The Malta Independent 27 June 2017, Tuesday

The Mdina siege of 1429 was ‘greater than the Great Siege’ of 1565

Noel Grima Monday, 15 June 2015, 08:50 Last update: about 3 years ago

The second time Mdina was overcome was by the Maltese

Mdina, Malta's old capital, has been besieged many times in the past but it was only defeated twice - the latest being in 1798, by the Maltese.

This was the contention of well-known photographer Daniel Cilia, who gave a talk on the subject at Marsa Sports Club last Wednesday.

Many of Mdina's earlier sieges are lost in antiquity and details are sketchy. The first instance must have been in prehistoric times. Those who walk around the newly-restored Mdina ditch can see carved in the side walls the remains of silo pits which must have been used to store grain, not water, in the Bronze Age.

The recent restorations in the area have yielded many archaeological remains which are still being studied so no conclusions have yet been reached.

Aerial photo of D'Homedes Bastion 1551


In around 700BC, the Phoenicians came to Malta. They were not warriors but traders and must have appreciated Malta for its safe harbours. Temi Zammit found an oriental looking, most probably Punic, limestone head in a Roman well close to the Domus.

The Phoenicians later founded Carthage in Tunis and Malta fell to the Romans in the Punic Wars.

The Romans called Mdina 'Melita' and the town was far larger than it is today. Back then it extended from today's Mdina on one side to St Paul's Grotto on the other. In fact, the remains of the ditch on that side is still visible outside St Paul's church and it continued in the wide road that has now been created in front of the church.

With the breakdown of the Roman Empire, Malta formed part of the Byzantine world but was used mostly as a place to which political prisoners could be exiled. By the time of the Byzantines Mdina was reduced to its present dimensions. Most probably they also strengthened the bastions, creating the round tower one can still see facing Mtarfa.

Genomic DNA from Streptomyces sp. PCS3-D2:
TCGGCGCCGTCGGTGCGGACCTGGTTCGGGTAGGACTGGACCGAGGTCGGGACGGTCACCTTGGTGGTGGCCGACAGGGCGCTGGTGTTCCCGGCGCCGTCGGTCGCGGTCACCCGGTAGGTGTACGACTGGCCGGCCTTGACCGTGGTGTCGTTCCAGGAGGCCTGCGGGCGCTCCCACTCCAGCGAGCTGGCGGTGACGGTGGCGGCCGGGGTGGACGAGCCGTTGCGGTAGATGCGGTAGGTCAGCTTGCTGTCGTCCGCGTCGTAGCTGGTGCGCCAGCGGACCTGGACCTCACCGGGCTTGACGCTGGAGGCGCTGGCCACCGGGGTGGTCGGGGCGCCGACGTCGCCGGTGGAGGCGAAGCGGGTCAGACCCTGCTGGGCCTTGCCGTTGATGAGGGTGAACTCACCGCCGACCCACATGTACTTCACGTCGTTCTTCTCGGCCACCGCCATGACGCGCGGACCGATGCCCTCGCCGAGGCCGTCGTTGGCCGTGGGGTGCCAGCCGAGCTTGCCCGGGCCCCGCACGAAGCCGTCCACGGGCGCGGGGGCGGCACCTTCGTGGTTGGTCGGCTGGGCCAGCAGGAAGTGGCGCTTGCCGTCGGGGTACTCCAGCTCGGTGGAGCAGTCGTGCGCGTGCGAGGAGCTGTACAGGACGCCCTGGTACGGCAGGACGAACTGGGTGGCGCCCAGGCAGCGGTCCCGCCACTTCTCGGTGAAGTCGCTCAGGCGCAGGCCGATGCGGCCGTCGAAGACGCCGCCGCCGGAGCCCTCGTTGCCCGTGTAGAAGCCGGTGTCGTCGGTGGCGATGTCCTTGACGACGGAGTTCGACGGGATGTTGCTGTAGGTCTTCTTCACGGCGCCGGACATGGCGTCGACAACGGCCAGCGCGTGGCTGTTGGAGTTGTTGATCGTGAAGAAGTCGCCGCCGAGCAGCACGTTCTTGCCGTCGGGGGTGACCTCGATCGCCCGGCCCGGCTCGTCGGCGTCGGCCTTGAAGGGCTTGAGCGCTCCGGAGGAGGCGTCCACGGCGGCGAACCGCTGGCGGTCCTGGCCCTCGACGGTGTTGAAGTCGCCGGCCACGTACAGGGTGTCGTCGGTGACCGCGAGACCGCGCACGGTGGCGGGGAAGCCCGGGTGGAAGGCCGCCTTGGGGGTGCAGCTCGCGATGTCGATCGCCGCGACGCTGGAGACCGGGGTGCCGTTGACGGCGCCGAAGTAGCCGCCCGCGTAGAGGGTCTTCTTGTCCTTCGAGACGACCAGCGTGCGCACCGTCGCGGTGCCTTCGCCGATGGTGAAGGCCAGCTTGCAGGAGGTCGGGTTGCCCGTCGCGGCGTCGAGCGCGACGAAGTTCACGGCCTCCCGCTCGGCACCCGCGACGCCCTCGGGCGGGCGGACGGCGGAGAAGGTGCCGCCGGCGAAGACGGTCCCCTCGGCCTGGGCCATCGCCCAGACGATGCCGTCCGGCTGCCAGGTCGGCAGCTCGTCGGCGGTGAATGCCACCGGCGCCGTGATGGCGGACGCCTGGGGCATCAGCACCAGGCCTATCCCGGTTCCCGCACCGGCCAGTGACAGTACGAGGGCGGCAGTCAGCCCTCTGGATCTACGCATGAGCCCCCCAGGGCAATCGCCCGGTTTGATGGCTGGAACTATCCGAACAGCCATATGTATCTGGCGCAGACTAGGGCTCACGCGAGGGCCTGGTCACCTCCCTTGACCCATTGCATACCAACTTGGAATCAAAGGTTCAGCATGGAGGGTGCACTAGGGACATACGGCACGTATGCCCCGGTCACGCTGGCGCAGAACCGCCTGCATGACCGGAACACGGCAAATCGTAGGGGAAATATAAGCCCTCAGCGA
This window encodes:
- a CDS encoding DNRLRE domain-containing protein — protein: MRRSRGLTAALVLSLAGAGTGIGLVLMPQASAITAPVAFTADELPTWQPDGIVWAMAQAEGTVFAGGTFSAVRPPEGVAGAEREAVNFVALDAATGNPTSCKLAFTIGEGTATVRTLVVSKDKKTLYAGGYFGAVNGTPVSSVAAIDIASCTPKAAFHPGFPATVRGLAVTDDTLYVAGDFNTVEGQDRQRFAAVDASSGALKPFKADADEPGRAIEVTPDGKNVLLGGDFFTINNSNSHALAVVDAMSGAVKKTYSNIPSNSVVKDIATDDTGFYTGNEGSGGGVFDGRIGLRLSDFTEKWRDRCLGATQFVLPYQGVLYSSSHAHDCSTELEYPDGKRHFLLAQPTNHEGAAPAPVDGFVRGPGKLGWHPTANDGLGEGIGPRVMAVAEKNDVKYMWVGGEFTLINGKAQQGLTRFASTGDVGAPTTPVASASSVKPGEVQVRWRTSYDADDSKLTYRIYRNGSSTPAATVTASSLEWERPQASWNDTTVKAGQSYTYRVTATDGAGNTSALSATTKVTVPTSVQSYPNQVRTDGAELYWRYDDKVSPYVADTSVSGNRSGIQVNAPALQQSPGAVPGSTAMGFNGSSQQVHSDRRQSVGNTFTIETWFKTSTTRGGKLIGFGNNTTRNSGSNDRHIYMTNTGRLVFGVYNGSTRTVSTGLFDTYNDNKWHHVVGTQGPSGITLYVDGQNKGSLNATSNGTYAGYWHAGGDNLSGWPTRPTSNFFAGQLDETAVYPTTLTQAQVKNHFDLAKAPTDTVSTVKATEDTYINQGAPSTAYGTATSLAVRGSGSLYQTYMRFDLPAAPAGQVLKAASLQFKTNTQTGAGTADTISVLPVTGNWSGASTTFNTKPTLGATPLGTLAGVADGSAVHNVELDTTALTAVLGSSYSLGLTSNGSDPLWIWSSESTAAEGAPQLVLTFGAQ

The people of Mdina welcome the arrival of the soldiers of the Gran Soccorso. Detail D'Aleccio painting at the the GM Palace, Valletta


In 870AD, the Muslim Arabs from North Africa, who had attacked Sicily from the north, slowly overcame Sicily and then conquered Malta. Mdina was attacked and taken and the rest of Malta followed.

In 1090, the Normans attacked southern Italy and later Sicily and finally Malta. No fight ensued and Mdina's gates were opened to the invaders. Most probably no fight ensued and Mdina's gates were opened to the invaders.

The first recorded siege of Mdina took placed in 1429 and it can be considered as greater than the Great Siege of 1565.

At that time, North Africa had been taken over by the Sunni Muslims called Hafsidi who wanted to re-occupy Sicily. Malta, being in the middle, was attacked first.

At that time, Malta's population consisted of some 5,000 to 6,000 people and the invading army had some 18,000 fighters. Malta had no foreign soldiers to help defend it, as it had in 1565, but Mdina was well-prepared for such a siege.

There is a story that the invading troops placed bread at the entrance to the city to taunt the defenders that the invaders had bread while the Maltese did not. But during the night, the Maltese crept out of the city and placed ġbejniet on top of the bread to show they had not just bread but also ġbejniet.

This siege is also renowned for the religious legends surrounding it. Originally, the legend said St Paul, sword in hand, appeared defending the city. Mattia Preti later painted the scene for Mdina Cathedral but he depicted the Hafsidi as Ottoman Turks.

The Despuig Bastion sally port used by the Maltese to enter Mdina during the French Occupation.


A far more recent depiction is in St George's Basilica in Gozo which has not just St Paul but also St Agatha and St George appearing to defend the Maltese.

Nothing is known about the 1429 siege except that at some point the invaders must have given up and left.

The next siege of Mdina took place in 1551, the one known for the sacking of Gozo. Earlier, the knights and Andrea Doria had attacked Dragut's well-fortified town of Mahdia, outside Tunis, and destroyed it.

In retaliation, Dragut, who had also lost a brother during a previous raid on Gozo, vowed vengeance. His force landed in Marsamxett but found Birgu too well-fortified to be attacked, so then tried to attack Mdina, but found that too well-fortified too. So they moved to Gozo, attacked and overcame the Cittadella and murdered or took the Gozitans into slavery.